the seductive lure of the spring garden

It's funny how in spite of being short sighted all my life, I can spot an aspiring weed from a thousand paces. And with the transitory rise in temperature, the deadly battle of wits against the unwanted persistent plants called weeds, has resumed.

Actually it only looked as if the warm weather had arrived. Right now it's cold (for Melbourne cold is 9 to 15 degrees) and raining hard causing flooding in some places.

The garden is lush with spring growth and this is wonderful. But ... I am thinking ahead. This very wonderfulness may lead to problems later when it's summer and conditions get harsh and tricky. The spring annuals grow and shade the ground, making it impossible to mulch until they seed themselves and die. By this time there will be bare areas of earth and the perennials will be unprotected. But can I resist plants suggestively named love in the mist and opium poppies?

There is so much growth. It's untidy, ungainly and just asking to be trimmed. But with climate change it's no longer a good idea to prune whenever I have the time. I should leave as much of this growth on trees and shrubs as I can bear, to make sure there is summer shade later. But with spring annual flowers, it's a case of enjoy now, try not to worry about tomorrow.


  1. How I envy you facing Spring and not what is already a cold Autumn, soon to be Winter.

  2. You have a wonderful spring display now in your garden. Hope we can enjoy more of it before the harsh heat come.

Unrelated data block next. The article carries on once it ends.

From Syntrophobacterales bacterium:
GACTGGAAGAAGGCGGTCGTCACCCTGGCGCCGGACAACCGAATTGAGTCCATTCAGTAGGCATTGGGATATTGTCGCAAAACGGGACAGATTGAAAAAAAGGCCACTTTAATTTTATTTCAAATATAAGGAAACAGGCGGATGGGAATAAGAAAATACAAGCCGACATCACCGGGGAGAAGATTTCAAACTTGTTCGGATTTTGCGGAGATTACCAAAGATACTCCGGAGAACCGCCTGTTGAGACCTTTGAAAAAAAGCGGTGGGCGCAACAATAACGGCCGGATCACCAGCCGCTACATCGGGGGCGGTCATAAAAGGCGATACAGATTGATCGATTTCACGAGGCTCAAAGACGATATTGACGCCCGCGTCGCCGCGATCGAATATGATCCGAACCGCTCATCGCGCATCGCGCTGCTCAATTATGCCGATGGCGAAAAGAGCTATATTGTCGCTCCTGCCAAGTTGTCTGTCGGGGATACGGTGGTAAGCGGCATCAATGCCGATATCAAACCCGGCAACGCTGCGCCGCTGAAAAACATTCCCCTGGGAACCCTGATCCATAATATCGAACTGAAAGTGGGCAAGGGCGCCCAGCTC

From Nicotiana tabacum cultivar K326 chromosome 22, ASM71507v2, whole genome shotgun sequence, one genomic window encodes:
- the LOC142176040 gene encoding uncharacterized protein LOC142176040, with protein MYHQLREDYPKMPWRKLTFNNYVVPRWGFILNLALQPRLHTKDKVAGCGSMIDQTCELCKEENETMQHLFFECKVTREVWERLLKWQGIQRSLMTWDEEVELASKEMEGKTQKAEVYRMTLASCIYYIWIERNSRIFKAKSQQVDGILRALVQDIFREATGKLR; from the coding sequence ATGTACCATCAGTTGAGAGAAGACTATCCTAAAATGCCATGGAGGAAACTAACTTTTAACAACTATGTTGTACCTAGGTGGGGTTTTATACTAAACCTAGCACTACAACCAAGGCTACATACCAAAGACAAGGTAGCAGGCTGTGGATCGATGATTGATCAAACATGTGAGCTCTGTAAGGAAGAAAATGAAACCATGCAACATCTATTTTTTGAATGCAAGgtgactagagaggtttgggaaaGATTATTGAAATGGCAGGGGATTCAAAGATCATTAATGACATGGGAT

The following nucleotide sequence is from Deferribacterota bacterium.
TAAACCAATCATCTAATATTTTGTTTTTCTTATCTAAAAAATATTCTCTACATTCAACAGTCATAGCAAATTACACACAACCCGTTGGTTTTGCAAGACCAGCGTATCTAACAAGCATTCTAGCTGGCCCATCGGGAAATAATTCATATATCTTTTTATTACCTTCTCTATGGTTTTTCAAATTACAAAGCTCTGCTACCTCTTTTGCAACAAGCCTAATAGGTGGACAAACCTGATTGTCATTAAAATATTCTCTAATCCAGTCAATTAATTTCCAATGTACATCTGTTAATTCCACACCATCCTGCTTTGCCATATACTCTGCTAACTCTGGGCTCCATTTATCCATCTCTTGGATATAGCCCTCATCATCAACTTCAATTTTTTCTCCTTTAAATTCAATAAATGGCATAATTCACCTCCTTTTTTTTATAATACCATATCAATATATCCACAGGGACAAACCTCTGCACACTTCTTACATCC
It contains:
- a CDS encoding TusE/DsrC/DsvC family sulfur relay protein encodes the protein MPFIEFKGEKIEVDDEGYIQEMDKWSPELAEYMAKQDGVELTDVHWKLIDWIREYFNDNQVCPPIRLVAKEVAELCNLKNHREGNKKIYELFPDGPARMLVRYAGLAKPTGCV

3. It's such a beautiful Spring garden, Catmint. It doesn't look untidy to me, it looks full of interest. Where are those weeds?

    I know as the weather patterns appear to be changing it's not always sensible to rely on past practices, well they say change is as good as a holiday! Keeps us on our toes!

    I finally got to see your garden on the Gardening Australia show ... I managed to see it online and it was a great segment. Your garden looked terrific and it was lovely to 'meet' you face-to-face so-to-speak! I thought you did a great job.

  4. Dear Catmint, What pretty pictures of your garden in Spring. I should not care a jot about the untidiness since there is so much joy in seeing the lushness of this first flush of growth.

  5. Ohhh, I love to pop down under and see Spring while I'm loving my fall plants! I love that second long shot of your garden and the one with the inviting!

  6. Hi Hermes, it is true we are approaching hot and you cold, but I do love the fact that we have 4 distinct seasons.

    Hi MKG, thanks for the comment.

    Hi Bernie, I'm so pleased you like the GA segment. It feels a bit weird, like 'coming out', revealing my name and face. But it's OK because I'm actually feeling more confident now about the garden and I really enjoyed the interview and filming.
    You don't see the weeds because if I spot them they're dead.

    Hi Edith, thanks for the sensible encouraging words.

    Hi Cheryl, it is funny how we're opposite in the seasons. Inviting is how I want the paths to be, so it's worked.(after 30 years of trying).

  7. I almost have to trip over weeds to find them!

    I'm about to face my first summer in my new garden, so I'll have something of a learning curve ahead of me. One thing that all this rain has done is remove any gaps where soil of much is visible. Things are growing like mad.

  8. Your garden looks so lovely and as you say . . . Lush! I love that your spring is now as we turn towards winter. It will be fun to visit you doing our dark days to see what grows in your part of the world. I think you are smart to think of shade for the summers are getting hotter the world over. I was so happy to have found you at B. then I got crazy busy and lost you but now I have found you again and added you to my bloglist so as not to miss any more posts! Happy Spring to You! ;>)


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